Well, I received a few requests for the flour tortilla recipe that I use. I’m sure you can find a recipe anywhere on the internet, and some may look familiar to this one, yet, folks tell me they didn’t come out right or they were in the shape of a football or Texas. Well, it can happen.

The key to tortilla making is confidence! And the ability to laugh at mistakes and salvage what you can. (And a heated tortilla press!) In other words, funny-shaped tortillas are still edible! Just get a pat of butter and go to town on them.

Anyway, the recipe passed down to me and the siblings by Flora Medellin and put on paper by my sister, Toni, is this:

Homemade Flour Tortillas

2 c. flour; 1/2 tbsp baking powder; 1 tbsp salt (to taste); 1/2 c. shortening (to taste); 3/4 c. hot water.

In a deep bowl, mix dry ingredients. Cut in vegetable shortening, with pastry blender, butter knives, or fingers, until mixture resembles medium/coarse cracker crumbs. (I have also used 1/4 cup of canola or vegetable oil instead of shortening). Add hot water slowly to form soft dough.

Knead the dough until well blended and pliable. Form dough into 12 small rounds. Roll out each round with a rolling pin, or flatten with a heated tortilla press, to desired thickness (1/16 to 1/8 inch).

Cook on nonstick griddle on medium/high heat until done, flipping occasionally. If tortilla puffs up while cooking, do not attempt to flatten (it might cause a steam burn), just keep flipping until done. Serve immediately or allow to cool on flat service covered with a tea towel before storing.

So, Friday is your shopping day to buy the ingredients. Wear a mask and gloves, and avoid people. Get to it. Then, Saturday morning, it’s time to make the tortillas. You have a weekend project for DIY Tex-Mex!

La*45 II and Tejano Music During the COVID19 Hiatus

Tejano Music isn’t just a genre of music. It’s a way of life. A part of our Chicano culture. Musica that grew from singing old songs while picking crops, at family fiestas, and around a huge fire in the back yard. A music and culture that has thrived and struggled, much like its listeners.

And having been a listener and hard-core fan since my first Roberto Pulido y Los Clasicos concert at a school stadium in Crystal City, TX in ’77, it’s a way of life that I’ve enjoyed and have had to help defend from corporate types (and local rodeos and finicky fair-weather fans) that simply want to kill it for whatever reason. Well, even during The ‘Rona, La Onda continues to breathe and it breathes life into stay-at-home fans.

Yes, watching the Cheeto Jesus ruminate about bleach injections can cause one to easily spiral. But thanks to some of my favorite bands and musicians, mental health has been within reach of my cell phone or my laptop as these músicos set-off to survive during this pandemic. Livestreamed concerts by artists like Los Texmaniacs (Max and Josh), Michael Guerra of The Mavericks, David de La Garza (of La Mafia), and others have provided some respite from the current situation. Gracias a Dios for all of this talent that many of us take for granted.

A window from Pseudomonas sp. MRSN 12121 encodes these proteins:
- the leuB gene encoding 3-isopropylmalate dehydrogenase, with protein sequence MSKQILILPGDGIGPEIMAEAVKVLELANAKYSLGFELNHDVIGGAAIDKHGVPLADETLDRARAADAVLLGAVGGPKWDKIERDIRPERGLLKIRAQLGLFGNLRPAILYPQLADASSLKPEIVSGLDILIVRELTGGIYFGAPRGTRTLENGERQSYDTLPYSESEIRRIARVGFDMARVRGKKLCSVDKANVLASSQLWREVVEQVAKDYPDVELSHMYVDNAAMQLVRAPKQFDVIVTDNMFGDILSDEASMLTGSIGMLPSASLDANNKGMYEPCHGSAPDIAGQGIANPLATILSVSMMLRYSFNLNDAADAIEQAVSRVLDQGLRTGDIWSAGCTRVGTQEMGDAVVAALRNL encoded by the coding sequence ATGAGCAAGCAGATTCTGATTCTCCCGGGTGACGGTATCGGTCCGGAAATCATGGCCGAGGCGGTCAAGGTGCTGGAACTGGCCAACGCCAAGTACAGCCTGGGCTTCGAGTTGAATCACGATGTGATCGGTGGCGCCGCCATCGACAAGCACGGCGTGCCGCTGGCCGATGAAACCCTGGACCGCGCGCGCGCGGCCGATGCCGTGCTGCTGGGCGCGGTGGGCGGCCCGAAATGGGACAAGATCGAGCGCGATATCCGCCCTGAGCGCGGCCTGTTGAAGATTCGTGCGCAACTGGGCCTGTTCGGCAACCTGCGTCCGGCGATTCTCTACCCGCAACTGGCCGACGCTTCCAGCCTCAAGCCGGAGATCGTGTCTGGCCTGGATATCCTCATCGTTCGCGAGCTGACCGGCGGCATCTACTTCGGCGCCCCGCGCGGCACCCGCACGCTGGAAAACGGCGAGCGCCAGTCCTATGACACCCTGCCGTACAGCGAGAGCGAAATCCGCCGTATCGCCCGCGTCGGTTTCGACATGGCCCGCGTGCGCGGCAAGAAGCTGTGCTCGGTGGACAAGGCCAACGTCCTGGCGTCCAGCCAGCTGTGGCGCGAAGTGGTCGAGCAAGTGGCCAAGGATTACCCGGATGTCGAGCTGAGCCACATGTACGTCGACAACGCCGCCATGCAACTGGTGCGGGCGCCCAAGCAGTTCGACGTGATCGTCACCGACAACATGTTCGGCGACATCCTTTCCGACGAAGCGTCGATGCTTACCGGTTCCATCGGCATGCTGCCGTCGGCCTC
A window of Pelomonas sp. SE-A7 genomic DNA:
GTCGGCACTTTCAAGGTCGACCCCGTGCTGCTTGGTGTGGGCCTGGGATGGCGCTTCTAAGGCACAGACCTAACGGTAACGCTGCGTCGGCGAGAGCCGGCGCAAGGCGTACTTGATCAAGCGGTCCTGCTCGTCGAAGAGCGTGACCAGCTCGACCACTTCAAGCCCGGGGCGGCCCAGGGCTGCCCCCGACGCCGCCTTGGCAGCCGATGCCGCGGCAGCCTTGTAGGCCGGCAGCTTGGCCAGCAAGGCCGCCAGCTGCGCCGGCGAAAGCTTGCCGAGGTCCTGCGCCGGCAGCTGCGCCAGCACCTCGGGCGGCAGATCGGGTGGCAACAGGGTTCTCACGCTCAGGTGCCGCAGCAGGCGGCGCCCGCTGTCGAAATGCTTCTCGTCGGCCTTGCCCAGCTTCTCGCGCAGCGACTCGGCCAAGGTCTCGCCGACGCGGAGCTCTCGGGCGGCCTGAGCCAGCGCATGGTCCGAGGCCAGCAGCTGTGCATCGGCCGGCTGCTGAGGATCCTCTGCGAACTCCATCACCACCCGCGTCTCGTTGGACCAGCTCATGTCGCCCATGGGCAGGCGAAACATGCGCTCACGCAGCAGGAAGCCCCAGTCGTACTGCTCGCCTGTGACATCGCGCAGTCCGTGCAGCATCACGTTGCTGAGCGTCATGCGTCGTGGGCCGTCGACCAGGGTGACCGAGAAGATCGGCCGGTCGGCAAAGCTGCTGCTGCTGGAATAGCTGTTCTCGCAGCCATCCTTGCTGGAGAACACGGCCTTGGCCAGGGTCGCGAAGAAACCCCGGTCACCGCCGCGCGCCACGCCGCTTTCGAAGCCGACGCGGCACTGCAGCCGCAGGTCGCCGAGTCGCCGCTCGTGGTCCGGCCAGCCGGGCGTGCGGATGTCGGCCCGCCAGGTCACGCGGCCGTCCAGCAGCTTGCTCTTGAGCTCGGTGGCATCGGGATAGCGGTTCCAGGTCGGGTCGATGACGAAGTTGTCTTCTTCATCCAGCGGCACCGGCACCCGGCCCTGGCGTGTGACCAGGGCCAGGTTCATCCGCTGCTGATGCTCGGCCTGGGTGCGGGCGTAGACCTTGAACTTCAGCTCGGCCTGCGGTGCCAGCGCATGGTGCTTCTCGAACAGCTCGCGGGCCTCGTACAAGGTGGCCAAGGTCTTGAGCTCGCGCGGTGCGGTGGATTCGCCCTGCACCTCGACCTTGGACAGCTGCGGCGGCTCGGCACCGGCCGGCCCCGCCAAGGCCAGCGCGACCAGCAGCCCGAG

But these concerts aren’t free, although, they’re not forcing you to pay. These bands have been knocked off their tour buses and have taken to opening up Venmo, Paypal, and CashApp accounts so they can make some survival money as their livelihood instantly dried up in March. So, if you see a livestream concert with a payment link, give a little! “No sean codos,” as my Pop used to say.

All of this said, I was so happy when I saw that one of my favorite bands, La*45, was going live on Facebook to present their new production, La*45 II. No, it wasn’t a concert, but a listening session from their recording studio. It was intimate and full of studio and road stories, along with some pretty lofty conversation about music-making and theory. It was mind-blowing, though I think we would have been left in tatters if they’d not been as humble about their talents.

La 45, self-dubbed “the NextGen Chicanos,” is one of those special bands made up of the usual pieces, but also with a powerful 5-piece horn section. Yes, one of those big bands that bring up memories of Little Joe, Johnny y La Familia, Latin Breed, The Royal Jesters, and Tortilla Factory. Compadres Mike Torres III and John Ontiveros, La Familia alums, have put together some pretty impressive elements that not only record great music, but reproduce it live to near-perfection. And their long-awaited 3rd album is finally here.

The first single, Como Me Alegro, was released a year ago while production continued on the album. A hard-driving ranchera with excellent use of the horns and an accordion break, it’s one of those tunes that floats you to the dance floor. Another single is both a tribute to and a collab with the King of the Brown Sound, Little Joe Hernandez, Traigo Mi .45. Yes, the band is named for this classic tune and Torres, III and Hernandez trade-off on delivering the lyrics. A similarly classic-sounding tune is Asi Lo Quisiste, with the addition of harmonies from Torres, III’s better half, Amy, and an amazing sax solo.

The horn section gets quite the workout with a couple of sweeping tunes:  The  cumbia, Cumbia de la Media Noche and a samba, La .45 Anthem. The anthem includes some amazing drumming, trumpet, sax and guitar solos from Will O’Rourke, John Ontiveros, Ricky Ray Hernandez, and Estevan Ramirez, respectively. Moriria Por Ti has a Roberto Pulido-feel to it with its dual sax performance and Tejano cumbia sound. [Shout out to Ricky Ray for being a Texas State Bobcat!]

Although the album has an R&B feel, it is How Could This Happen, that shows off that ability–vocally and musically. La 45 is known for their ability to move from Tejano to Cumbia to R&B and back in a live setting.